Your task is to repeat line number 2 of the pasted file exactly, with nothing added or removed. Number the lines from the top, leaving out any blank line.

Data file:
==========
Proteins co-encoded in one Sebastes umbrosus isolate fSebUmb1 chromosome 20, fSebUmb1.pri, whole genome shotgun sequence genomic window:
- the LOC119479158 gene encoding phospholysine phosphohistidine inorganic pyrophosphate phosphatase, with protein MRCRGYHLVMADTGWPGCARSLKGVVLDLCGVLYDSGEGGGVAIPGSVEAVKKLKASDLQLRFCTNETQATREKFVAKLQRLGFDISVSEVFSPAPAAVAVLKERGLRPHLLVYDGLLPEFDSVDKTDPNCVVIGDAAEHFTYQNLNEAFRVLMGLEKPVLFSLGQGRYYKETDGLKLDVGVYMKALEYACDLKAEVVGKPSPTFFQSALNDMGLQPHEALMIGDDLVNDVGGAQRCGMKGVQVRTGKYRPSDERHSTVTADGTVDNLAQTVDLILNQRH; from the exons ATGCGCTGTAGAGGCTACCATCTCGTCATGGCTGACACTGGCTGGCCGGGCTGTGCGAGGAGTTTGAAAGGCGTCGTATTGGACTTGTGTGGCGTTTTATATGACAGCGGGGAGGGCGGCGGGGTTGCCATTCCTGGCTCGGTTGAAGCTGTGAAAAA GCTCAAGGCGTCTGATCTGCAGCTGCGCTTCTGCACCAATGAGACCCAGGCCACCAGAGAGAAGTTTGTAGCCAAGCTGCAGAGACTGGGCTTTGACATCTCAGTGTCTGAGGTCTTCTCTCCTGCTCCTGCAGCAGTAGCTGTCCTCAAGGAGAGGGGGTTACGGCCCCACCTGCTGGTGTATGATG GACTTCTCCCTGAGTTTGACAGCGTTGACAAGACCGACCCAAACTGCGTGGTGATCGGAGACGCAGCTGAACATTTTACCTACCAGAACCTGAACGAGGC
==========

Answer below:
- the LOC119479158 gene encoding phospholysine phosphohistidine inorganic pyrophosphate phosphatase, with protein MRCRGYHLVMADTGWPGCARSLKGVVLDLCGVLYDSGEGGGVAIPGSVEAVKKLKASDLQLRFCTNETQATREKFVAKLQRLGFDISVSEVFSPAPAAVAVLKERGLRPHLLVYDGLLPEFDSVDKTDPNCVVIGDAAEHFTYQNLNEAFRVLMGLEKPVLFSLGQGRYYKETDGLKLDVGVYMKALEYACDLKAEVVGKPSPTFFQSALNDMGLQPHEALMIGDDLVNDVGGAQRCGMKGVQVRTGKYRPSDERHSTVTADGTVDNLAQTVDLILNQRH; from the exons ATGCGCTGTAGAGGCTACCATCTCGTCATGGCTGACACTGGCTGGCCGGGCTGTGCGAGGAGTTTGAAAGGCGTCGTATTGGACTTGTGTGGCGTTTTATATGACAGCGGGGAGGGCGGCGGGGTTGCCATTCCTGGCTCGGTTGAAGCTGTGAAAAA GCTCAAGGCGTCTGATCTGCAGCTGCGCTTCTGCACCAATGAGACCCAGGCCACCAGAGAGAAGTTTGTAGCCAAGCTGCAGAGACTGGGCTTTGACATCTCAGTGTCTGAGGTCTTCTCTCCTGCTCCTGCAGCAGTAGCTGTCCTCAAGGAGAGGGGGTTACGGCCCCACCTGCTGGTGTATGATG GACTTCTCCCTGAGTTTGACAGCGTTGACAAGACCGACCCAAACTGCGTGGTGATCGGAGACGCAGCTGAACATTTTACCTACCAGAACCTGAACGAGGC